No thorough discussion has taken place on the bill on plastic bags, which provides for a charge of 5 cents beginning of July 2018, and which the government had tabled at the eleventh hour and the House of Representatives rushed to pass it, Cyprus Greens Parliamentarian Charalambos Theopemptou has told the Cyprus News Agency.
Cyprus will be introducing the charge of 5 cents this coming summer, following a number of countries in the EU which have already taken strict measures in order to reduce the usage of plastic bags or have banned them completely.
This comes as no surprise if one takes into consideration the huge problem the environment faces with plastics. Only recently the European Commission has adopted the first-ever Europe-wide strategy on plastics which is part of the transition towards a more circular economy.
Under the new strategy, the European Union will make recycling profitable for business, will curb plastic waste, stop littering at sea and take measures to drive investment and innovation.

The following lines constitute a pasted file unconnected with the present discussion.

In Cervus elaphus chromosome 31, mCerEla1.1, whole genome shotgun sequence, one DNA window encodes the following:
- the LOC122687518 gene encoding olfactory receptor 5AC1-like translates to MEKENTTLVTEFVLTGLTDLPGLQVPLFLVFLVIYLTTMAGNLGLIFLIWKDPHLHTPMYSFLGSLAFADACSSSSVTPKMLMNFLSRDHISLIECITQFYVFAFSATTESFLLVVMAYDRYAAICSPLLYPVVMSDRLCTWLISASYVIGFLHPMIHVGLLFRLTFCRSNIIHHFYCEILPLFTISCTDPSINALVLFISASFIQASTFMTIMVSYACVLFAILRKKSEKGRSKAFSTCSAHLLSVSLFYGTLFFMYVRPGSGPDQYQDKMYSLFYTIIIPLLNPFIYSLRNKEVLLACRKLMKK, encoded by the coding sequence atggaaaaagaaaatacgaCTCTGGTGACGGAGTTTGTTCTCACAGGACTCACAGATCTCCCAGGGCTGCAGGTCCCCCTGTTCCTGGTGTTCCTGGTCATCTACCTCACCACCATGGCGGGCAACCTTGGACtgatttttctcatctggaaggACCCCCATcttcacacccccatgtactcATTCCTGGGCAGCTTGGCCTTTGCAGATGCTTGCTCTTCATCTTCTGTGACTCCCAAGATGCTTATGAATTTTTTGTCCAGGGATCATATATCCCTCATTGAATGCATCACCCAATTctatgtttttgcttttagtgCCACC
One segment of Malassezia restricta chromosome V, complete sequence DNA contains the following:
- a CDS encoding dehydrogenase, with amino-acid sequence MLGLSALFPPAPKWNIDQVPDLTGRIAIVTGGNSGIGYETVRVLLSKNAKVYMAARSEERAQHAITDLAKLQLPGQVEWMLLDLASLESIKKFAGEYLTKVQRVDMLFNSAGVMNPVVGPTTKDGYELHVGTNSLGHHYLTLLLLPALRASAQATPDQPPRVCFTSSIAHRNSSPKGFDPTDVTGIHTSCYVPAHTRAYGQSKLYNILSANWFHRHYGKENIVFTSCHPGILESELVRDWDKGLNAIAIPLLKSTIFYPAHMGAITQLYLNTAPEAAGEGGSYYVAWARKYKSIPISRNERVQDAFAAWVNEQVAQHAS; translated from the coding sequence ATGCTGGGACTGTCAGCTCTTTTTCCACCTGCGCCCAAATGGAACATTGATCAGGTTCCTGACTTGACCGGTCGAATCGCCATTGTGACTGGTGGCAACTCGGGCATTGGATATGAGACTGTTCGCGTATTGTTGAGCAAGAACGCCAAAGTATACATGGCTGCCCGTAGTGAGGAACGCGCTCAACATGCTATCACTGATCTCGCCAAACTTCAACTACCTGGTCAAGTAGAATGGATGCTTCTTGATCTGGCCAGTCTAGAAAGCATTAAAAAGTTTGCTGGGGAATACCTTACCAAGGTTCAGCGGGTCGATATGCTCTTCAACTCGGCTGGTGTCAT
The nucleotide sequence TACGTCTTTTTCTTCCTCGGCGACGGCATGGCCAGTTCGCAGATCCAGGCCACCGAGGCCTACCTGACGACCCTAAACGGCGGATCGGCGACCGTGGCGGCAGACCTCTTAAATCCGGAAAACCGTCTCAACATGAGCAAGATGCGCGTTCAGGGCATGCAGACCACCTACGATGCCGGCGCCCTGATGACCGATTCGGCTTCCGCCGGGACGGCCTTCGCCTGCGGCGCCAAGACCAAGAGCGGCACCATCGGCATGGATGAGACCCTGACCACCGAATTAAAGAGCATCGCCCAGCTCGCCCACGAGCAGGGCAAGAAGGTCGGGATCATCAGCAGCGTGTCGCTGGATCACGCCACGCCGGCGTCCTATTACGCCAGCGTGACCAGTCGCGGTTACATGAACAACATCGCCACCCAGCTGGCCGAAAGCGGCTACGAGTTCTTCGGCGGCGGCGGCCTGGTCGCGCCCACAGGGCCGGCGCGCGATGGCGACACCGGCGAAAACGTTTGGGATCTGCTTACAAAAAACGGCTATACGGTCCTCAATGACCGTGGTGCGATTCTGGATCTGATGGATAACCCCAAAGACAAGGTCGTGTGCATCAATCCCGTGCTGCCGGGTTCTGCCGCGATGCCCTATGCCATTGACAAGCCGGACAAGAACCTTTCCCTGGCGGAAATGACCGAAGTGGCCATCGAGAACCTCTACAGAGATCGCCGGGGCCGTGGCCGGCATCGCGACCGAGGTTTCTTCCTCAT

MP Theopemptou is one of few who have been warning about the consequences of plastic waste and has been criticising the public services for their failure to manage the plastic and other waste in Cyprus.
We met Theopemptou, the former Commissioner for the Environment, and asked him about the situation and whether the new bill is an adequate measure, taking into consideration the somewhat negative feedback because the supermarkets will benefit from the charge on plastic bags.
Theopemptou explained that the cost of production of plastics is extremely low, plastic is very easy to use and very accessible. He said that the public has not comprehended that this massive use of plastic is connected with health problems, environmental destruction and much more.